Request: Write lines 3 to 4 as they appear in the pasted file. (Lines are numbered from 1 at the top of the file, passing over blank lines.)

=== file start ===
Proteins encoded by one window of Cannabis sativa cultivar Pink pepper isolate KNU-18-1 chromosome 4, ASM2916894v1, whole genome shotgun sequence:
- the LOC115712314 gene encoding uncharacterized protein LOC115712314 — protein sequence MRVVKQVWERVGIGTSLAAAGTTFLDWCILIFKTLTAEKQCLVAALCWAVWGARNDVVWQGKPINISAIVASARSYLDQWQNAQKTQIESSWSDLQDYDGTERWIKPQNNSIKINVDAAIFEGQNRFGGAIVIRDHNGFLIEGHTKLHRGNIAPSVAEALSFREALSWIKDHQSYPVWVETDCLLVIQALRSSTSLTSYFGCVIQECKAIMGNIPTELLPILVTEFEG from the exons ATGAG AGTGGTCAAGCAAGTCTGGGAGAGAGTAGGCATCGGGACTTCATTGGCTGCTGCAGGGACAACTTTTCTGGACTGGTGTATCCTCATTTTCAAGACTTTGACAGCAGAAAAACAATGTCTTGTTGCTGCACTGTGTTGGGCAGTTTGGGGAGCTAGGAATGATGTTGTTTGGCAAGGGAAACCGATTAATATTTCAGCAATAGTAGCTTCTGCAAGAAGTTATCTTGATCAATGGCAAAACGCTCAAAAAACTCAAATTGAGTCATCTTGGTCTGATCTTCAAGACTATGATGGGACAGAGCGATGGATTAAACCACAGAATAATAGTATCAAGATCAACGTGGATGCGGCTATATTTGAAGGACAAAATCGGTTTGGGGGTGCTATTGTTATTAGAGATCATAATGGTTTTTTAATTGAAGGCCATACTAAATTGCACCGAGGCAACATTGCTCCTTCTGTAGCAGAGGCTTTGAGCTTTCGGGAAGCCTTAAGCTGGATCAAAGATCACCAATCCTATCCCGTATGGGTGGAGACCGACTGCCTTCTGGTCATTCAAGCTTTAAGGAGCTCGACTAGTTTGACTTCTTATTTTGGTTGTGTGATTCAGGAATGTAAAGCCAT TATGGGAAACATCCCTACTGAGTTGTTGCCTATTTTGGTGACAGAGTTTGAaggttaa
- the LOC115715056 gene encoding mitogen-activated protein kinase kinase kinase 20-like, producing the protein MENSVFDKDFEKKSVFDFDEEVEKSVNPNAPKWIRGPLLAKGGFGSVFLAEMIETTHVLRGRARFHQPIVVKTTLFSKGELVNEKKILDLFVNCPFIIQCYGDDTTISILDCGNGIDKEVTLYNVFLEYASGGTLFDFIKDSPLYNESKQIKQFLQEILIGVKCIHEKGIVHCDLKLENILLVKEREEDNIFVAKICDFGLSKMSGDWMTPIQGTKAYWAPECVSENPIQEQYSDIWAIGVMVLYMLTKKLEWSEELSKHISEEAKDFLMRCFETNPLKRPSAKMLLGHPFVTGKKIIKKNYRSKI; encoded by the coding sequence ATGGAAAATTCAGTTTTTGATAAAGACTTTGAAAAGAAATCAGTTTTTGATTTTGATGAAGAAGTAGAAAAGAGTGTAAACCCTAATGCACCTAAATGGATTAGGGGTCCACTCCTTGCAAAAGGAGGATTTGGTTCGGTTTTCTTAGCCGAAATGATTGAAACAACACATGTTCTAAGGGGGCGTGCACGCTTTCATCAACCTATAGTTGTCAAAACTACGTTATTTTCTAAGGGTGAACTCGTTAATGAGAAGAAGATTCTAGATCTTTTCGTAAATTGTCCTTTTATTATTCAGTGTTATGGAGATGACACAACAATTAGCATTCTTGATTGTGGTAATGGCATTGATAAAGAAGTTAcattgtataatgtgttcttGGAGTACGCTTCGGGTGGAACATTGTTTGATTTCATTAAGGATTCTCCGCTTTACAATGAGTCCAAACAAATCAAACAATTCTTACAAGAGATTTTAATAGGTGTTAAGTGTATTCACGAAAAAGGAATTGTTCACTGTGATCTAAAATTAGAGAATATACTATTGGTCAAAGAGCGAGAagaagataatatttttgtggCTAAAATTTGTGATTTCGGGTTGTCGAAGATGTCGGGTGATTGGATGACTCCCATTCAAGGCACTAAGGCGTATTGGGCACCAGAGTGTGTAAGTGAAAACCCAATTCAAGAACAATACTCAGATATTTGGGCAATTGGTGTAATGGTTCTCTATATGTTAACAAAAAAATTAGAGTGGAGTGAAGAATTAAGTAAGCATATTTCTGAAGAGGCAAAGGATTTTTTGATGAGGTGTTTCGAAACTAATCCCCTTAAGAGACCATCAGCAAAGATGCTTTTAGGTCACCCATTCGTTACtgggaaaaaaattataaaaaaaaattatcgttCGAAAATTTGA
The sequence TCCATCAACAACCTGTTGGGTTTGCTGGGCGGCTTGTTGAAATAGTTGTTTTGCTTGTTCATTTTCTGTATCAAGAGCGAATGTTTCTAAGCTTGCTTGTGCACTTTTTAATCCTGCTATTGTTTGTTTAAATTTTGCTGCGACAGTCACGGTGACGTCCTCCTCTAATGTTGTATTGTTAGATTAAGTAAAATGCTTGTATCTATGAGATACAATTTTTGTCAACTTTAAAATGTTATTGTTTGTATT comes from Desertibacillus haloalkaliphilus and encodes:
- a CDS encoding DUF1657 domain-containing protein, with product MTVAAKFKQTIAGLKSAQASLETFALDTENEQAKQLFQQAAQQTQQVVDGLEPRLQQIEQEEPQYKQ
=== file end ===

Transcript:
- the LOC115715056 gene encoding mitogen-activated protein kinase kinase kinase 20-like, producing the protein MENSVFDKDFEKKSVFDFDEEVEKSVNPNAPKWIRGPLLAKGGFGSVFLAEMIETTHVLRGRARFHQPIVVKTTLFSKGELVNEKKILDLFVNCPFIIQCYGDDTTISILDCGNGIDKEVTLYNVFLEYASGGTLFDFIKDSPLYNESKQIKQFLQEILIGVKCIHEKGIVHCDLKLENILLVKEREEDNIFVAKICDFGLSKMSGDWMTPIQGTKAYWAPECVSENPIQEQYSDIWAIGVMVLYMLTKKLEWSEELSKHISEEAKDFLMRCFETNPLKRPSAKMLLGHPFVTGKKIIKKNYRSKI; encoded by the coding sequence ATGGAAAATTCAGTTTTTGATAAAGACTTTGAAAAGAAATCAGTTTTTGATTTTGATGAAGAAGTAGAAAAGAGTGTAAACCCTAATGCACCTAAATGGATTAGGGGTCCACTCCTTGCAAAAGGAGGATTTGGTTCGGTTTTCTTAGCCGAAATGATTGAAACAACACATGTTCTAAGGGGGCGTGCACGCTTTCATCAACCTATAGTTGTCAAAACTACGTTATTTTCTAAGGGTGAACTCGTTAATGAGAAGAAGATTCTAGATCTTTTCGTAAATTGTCCTTTTATTATTCAGTGTTATGGAGATGACACAACAATTAGCATTCTTGATTGTGGTAATGGCATTGATAAAGAAGTTAcattgtataatgtgttcttGGAGTACGCTTCGGGTGGAACATTGTTTGATTTCATTAAGGATTCTCCGCTTTACAATGAGTCCAAACAAATCAAACAATTCTTACAAGAGATTTTAATAGGTGTTAAGTGTATTCACGAAAAAGGAATTGTTCACTGTGATCTAAAATTAGAGAATATACTATTGGTCAAAGAGCGAGAagaagataatatttttgtggCTAAAATTTGTGATTTCGGGTTGTCGAAGATGTCGGGTGATTGGATGACTCCCATTCAAGGCACTAAGGCGTATTGGGCACCAGAGTGTGTAAGTGAAAACCCAATTCAAGAACAATACTCAGATATTTGGGCAATTGGTGTAATGGTTCTCTATATGTTAACAAAAAAATTAGAGTGGAGTGAAGAATTAAGTAAGCATATTTCTGAAGAGGCAAAGGATTTTTTGATGAGGTGTTTCGAAACTAATCCCCTTAAGAGACCATCAGCAAAGATGCTTTTAGGTCACCCATTCGTTACtgggaaaaaaattataaaaaaaaattatcgttCGAAAATTTGA
The sequence TCCATCAACAACCTGTTGGGTTTGCTGGGCGGCTTGTTGAAATAGTTGTTTTGCTTGTTCATTTTCTGTATCAAGAGCGAATGTTTCTAAGCTTGCTTGTGCACTTTTTAATCCTGCTATTGTTTGTTTAAATTTTGCTGCGACAGTCACGGTGACGTCCTCCTCTAATGTTGTATTGTTAGATTAAGTAAAATGCTTGTATCTATGAGATACAATTTTTGTCAACTTTAAAATGTTATTGTTTGTATT comes from Desertibacillus haloalkaliphilus and encodes: